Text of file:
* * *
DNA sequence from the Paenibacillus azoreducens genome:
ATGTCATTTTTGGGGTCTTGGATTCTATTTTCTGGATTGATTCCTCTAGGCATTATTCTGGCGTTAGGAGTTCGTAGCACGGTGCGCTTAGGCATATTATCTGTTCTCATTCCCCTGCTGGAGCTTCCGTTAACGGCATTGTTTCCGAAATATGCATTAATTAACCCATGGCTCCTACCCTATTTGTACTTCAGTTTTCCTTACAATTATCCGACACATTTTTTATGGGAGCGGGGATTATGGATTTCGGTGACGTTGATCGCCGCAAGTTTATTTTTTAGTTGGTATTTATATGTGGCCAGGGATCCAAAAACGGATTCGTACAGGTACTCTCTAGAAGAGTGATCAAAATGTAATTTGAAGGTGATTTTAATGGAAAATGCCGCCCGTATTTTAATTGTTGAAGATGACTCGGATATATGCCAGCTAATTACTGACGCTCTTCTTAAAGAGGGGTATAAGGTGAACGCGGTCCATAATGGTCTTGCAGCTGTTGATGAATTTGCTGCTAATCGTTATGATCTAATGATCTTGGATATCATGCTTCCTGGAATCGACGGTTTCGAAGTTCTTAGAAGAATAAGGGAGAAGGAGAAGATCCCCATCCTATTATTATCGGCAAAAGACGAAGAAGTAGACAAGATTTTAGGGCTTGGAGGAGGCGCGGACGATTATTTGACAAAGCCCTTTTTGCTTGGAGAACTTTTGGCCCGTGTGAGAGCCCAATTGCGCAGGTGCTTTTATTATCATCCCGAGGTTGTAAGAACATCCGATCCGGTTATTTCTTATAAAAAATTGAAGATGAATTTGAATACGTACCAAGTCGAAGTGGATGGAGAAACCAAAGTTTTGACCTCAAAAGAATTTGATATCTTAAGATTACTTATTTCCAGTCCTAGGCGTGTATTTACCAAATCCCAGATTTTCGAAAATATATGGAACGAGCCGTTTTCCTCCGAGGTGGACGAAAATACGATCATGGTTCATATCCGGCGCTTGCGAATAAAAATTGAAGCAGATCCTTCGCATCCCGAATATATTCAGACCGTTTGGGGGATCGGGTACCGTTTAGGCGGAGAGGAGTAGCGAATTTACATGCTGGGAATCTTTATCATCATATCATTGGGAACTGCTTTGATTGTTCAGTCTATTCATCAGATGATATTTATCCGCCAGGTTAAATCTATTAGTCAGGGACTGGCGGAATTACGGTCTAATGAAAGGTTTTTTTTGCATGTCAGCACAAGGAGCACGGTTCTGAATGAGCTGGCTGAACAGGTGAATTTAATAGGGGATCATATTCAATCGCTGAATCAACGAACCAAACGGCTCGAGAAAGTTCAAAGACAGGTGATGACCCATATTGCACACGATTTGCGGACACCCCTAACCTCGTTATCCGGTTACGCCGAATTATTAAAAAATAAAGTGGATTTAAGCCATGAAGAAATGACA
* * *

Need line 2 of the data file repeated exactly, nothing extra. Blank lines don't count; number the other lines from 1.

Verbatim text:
ATGTCATTTTTGGGGTCTTGGATTCTATTTTCTGGATTGATTCCTCTAGGCATTATTCTGGCGTTAGGAGTTCGTAGCACGGTGCGCTTAGGCATATTATCTGTTCTCATTCCCCTGCTGGAGCTTCCGTTAACGGCATTGTTTCCGAAATATGCATTAATTAACCCATGGCTCCTACCCTATTTGTACTTCAGTTTTCCTTACAATTATCCGACACATTTTTTATGGGAGCGGGGATTATGGATTTCGGTGACGTTGATCGCCGCAAGTTTATTTTTTAGTTGGTATTTATATGTGGCCAGGGATCCAAAAACGGATTCGTACAGGTACTCTCTAGAAGAGTGATCAAAATGTAATTTGAAGGTGATTTTAATGGAAAATGCCGCCCGTATTTTAATTGTTGAAGATGACTCGGATATATGCCAGCTAATTACTGACGCTCTTCTTAAAGAGGGGTATAAGGTGAACGCGGTCCATAATGGTCTTGCAGCTGTTGATGAATTTGCTGCTAATCGTTATGATCTAATGATCTTGGATATCATGCTTCCTGGAATCGACGGTTTCGAAGTTCTTAGAAGAATAAGGGAGAAGGAGAAGATCCCCATCCTATTATTATCGGCAAAAGACGAAGAAGTAGACAAGATTTTAGGGCTTGGAGGAGGCGCGGACGATTATTTGACAAAGCCCTTTTTGCTTGGAGAACTTTTGGCCCGTGTGAGAGCCCAATTGCGCAGGTGCTTTTATTATCATCCCGAGGTTGTAAGAACATCCGATCCGGTTATTTCTTATAAAAAATTGAAGATGAATTTGAATACGTACCAAGTCGAAGTGGATGGAGAAACCAAAGTTTTGACCTCAAAAGAATTTGATATCTTAAGATTACTTATTTCCAGTCCTAGGCGTGTATTTACCAAATCCCAGATTTTCGAAAATATATGGAACGAGCCGTTTTCCTCCGAGGTGGACGAAAATACGATCATGGTTCATATCCGGCGCTTGCGAATAAAAATTGAAGCAGATCCTTCGCATCCCGAATATATTCAGACCGTTTGGGGGATCGGGTACCGTTTAGGCGGAGAGGAGTAGCGAATTTACATGCTGGGAATCTTTATCATCATATCATTGGGAACTGCTTTGATTGTTCAGTCTATTCATCAGATGATATTTATCCGCCAGGTTAAATCTATTAGTCAGGGACTGGCGGAATTACGGTCTAATGAAAGGTTTTTTTTGCATGTCAGCACAAGGAGCACGGTTCTGAATGAGCTGGCTGAACAGGTGAATTTAATAGGGGATCATATTCAATCGCTGAATCAACGAACCAAACGGCTCGAGAAAGTTCAAAGACAGGTGATGACCCATATTGCACACGATTTGCGGACACCCCTAACCTCGTTATCCGGTTACGCCGAATTATTAAAAAATAAAGTGGATTTAAGCCATGAAGAAATGACA